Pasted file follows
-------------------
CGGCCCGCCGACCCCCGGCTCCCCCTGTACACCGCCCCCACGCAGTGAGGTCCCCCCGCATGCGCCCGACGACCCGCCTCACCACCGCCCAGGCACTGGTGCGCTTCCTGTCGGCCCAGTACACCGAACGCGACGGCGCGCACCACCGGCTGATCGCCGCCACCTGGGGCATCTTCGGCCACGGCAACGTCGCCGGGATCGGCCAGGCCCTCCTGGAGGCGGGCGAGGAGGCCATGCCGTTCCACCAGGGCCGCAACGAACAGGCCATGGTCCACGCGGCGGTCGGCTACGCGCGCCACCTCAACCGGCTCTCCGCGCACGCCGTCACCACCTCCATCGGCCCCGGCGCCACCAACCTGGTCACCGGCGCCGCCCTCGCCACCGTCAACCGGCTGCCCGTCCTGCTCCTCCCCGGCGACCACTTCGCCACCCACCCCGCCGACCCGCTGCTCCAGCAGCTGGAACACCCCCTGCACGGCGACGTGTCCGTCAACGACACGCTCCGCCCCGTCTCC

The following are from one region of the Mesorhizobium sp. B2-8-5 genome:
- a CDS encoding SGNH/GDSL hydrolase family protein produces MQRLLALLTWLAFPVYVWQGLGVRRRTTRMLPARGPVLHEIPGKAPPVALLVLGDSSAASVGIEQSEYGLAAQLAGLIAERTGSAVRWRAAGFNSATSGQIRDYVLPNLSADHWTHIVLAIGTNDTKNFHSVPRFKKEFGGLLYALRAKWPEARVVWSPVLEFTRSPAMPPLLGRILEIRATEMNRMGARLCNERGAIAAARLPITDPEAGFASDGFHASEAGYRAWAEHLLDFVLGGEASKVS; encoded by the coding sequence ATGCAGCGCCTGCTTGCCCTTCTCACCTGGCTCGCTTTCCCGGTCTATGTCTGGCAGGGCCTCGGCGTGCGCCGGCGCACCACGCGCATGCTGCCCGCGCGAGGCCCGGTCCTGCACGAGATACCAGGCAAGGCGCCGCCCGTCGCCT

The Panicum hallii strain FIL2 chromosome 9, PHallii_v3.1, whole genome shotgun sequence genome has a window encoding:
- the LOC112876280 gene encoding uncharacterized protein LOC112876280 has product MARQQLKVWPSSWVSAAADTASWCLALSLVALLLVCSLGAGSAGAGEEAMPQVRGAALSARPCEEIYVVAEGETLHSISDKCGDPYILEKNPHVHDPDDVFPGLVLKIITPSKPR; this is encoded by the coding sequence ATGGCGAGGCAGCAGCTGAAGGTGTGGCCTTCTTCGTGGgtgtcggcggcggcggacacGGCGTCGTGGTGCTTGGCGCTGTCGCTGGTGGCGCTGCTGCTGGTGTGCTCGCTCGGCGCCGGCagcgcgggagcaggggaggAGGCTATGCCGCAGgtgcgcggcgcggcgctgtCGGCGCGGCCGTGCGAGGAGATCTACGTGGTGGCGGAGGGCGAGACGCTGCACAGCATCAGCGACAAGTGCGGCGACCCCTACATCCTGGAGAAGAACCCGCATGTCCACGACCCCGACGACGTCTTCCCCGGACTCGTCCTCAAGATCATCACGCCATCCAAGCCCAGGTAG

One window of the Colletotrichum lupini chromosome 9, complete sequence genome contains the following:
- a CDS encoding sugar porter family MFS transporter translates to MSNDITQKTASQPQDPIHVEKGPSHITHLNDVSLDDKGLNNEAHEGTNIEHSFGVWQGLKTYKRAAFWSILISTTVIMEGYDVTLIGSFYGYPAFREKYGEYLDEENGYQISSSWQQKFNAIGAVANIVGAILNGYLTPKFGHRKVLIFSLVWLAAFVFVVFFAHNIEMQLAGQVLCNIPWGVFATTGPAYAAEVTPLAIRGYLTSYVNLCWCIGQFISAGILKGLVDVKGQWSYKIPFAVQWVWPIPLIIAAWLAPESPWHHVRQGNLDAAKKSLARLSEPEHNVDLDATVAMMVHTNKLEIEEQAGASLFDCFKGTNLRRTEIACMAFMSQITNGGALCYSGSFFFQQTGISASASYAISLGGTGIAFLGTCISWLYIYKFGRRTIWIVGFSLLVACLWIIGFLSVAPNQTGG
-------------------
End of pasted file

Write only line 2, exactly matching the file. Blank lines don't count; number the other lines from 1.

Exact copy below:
The following are from one region of the Mesorhizobium sp. B2-8-5 genome: